THE EDITOR, Sir:
The recent Maggotty High episode with students' rowdy and lewd party theatrics has come to the fore and has caused much outcry within Jamaica and the diaspora.
Public opinion unanimously calls for disciplinary action to be taken against the students. The Ministry of Education officials are livid about the handling of the situation and are demanding explanations about the school administration's timing, knowledge and handling of the situation.
One reaction I have heard is that Jamaica, including its schools, is degenerating, and children are much worse now than they used to be. This is based on the existence of video evidence that has been publicised on social media.
What we need to bear in mind when we make these assertions is that technology has rapidly developed over the past two decades. Mobile telephony and camera phones were once distant imaginings.
Therefore, even if similar acts were committed decades ago, there would very likely be few, if any, photographs, and news of the event would not have left Maggotty. The principal may have got wind of the saga and dealt with it within the confines of the school.
Today, episodes like these go viral in minutes and an entire nation becomes involved. Conversely, students were not being fed with a steady diet of lascivious images on demand on phones, computers and other devices, where women and men constantly aspire to outdo each other in the video light.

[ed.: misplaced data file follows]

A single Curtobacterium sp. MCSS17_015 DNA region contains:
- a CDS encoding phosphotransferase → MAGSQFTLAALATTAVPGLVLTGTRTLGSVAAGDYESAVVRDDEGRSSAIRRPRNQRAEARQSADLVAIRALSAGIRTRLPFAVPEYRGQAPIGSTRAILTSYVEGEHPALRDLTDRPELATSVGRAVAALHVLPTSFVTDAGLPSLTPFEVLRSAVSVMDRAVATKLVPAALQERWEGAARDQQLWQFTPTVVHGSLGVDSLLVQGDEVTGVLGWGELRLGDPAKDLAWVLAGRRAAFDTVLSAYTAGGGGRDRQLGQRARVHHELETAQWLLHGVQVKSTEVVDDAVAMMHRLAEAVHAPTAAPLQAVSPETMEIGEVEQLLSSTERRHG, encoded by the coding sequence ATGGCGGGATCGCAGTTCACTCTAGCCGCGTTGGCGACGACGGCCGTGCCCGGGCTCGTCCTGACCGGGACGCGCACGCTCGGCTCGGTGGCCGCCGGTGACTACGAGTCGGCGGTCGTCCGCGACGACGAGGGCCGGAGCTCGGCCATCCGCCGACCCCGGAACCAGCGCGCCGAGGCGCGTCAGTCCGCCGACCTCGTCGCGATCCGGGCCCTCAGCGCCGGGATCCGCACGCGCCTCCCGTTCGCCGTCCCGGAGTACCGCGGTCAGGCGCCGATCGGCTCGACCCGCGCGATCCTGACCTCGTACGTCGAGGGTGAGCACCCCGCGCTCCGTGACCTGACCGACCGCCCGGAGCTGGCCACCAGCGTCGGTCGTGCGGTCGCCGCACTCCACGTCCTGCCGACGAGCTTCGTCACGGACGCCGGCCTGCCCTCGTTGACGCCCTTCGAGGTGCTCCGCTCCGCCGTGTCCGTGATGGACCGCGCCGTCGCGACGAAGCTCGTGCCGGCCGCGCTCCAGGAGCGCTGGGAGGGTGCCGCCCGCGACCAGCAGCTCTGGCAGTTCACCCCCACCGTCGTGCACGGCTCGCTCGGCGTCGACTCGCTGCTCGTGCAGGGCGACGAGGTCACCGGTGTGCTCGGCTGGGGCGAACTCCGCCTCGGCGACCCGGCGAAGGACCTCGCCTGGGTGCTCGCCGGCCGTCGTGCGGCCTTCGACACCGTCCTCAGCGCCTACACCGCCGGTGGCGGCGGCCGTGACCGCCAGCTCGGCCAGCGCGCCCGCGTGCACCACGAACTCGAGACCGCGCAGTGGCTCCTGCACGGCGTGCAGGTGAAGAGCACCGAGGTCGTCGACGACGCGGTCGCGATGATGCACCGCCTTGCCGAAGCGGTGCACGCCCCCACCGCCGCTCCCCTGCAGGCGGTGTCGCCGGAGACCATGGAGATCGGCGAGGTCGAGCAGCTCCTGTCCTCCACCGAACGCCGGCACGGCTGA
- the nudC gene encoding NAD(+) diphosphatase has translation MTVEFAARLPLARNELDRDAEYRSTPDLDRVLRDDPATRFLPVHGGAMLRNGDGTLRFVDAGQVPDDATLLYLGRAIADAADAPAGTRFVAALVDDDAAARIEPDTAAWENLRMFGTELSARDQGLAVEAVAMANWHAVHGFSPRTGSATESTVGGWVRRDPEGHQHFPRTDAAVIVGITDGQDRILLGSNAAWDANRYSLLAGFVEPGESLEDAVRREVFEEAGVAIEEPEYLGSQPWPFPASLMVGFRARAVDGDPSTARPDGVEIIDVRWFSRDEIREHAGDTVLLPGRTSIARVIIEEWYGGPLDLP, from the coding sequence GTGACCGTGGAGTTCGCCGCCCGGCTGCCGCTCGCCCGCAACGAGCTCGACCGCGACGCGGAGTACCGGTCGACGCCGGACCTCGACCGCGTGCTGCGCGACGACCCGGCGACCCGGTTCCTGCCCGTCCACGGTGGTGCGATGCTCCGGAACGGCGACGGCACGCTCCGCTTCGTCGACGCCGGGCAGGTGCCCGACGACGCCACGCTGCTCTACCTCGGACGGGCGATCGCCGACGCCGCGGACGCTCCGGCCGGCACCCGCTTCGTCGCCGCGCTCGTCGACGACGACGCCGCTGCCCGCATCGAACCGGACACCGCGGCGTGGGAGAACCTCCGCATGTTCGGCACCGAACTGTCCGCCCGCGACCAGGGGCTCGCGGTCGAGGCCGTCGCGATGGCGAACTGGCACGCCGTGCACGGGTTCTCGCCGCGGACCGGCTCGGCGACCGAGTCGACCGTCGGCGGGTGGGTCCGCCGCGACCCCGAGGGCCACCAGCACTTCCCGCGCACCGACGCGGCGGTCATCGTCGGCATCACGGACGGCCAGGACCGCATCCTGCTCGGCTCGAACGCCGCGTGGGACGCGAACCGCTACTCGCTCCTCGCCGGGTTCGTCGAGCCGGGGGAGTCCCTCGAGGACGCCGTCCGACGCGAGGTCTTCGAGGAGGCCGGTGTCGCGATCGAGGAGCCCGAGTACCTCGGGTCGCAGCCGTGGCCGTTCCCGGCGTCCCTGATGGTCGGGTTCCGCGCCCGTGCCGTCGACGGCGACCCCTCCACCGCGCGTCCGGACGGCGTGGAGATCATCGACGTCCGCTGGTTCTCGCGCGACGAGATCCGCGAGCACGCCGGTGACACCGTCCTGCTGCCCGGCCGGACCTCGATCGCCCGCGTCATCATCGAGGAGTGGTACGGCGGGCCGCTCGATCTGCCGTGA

The changes in technology have impacted our social behaviours more than we realise. Unfortunately, the humanities have not kept pace with the rapid technological advancement.
The information age has brought tiny but powerful devices in the hands of the highly literate, the moderately literate, and those with limited literacy skills. It has also put these devices in the hands of the moral, immoral and amoral. These devices are not sold with code of conduct or social dos and don'ts attached.
THE NEW NORMAL
If children are constantly fed with images of antisocial behaviours, these behaviours will inevitably become the new normal.
The Maggotty incident, instead of being an opportunity for grandstanding and venting, is an opportune time to reflect and effect change. A thorough inquiry should be conducted on the circumstances of these children and what led them to engage in their behaviour. Bring in the scholars from the social sciences, education and psychology to make sense of this unfortunate occurrence and provide help for these students.
Create a model for the treatment of these cases rather than making up the procedures as we go along. Many of these children may just need the right intervention and a second chance to become outstanding citizens of Jamaica.
CLEMENT LAMBERT (PhD)
School of Education, UWI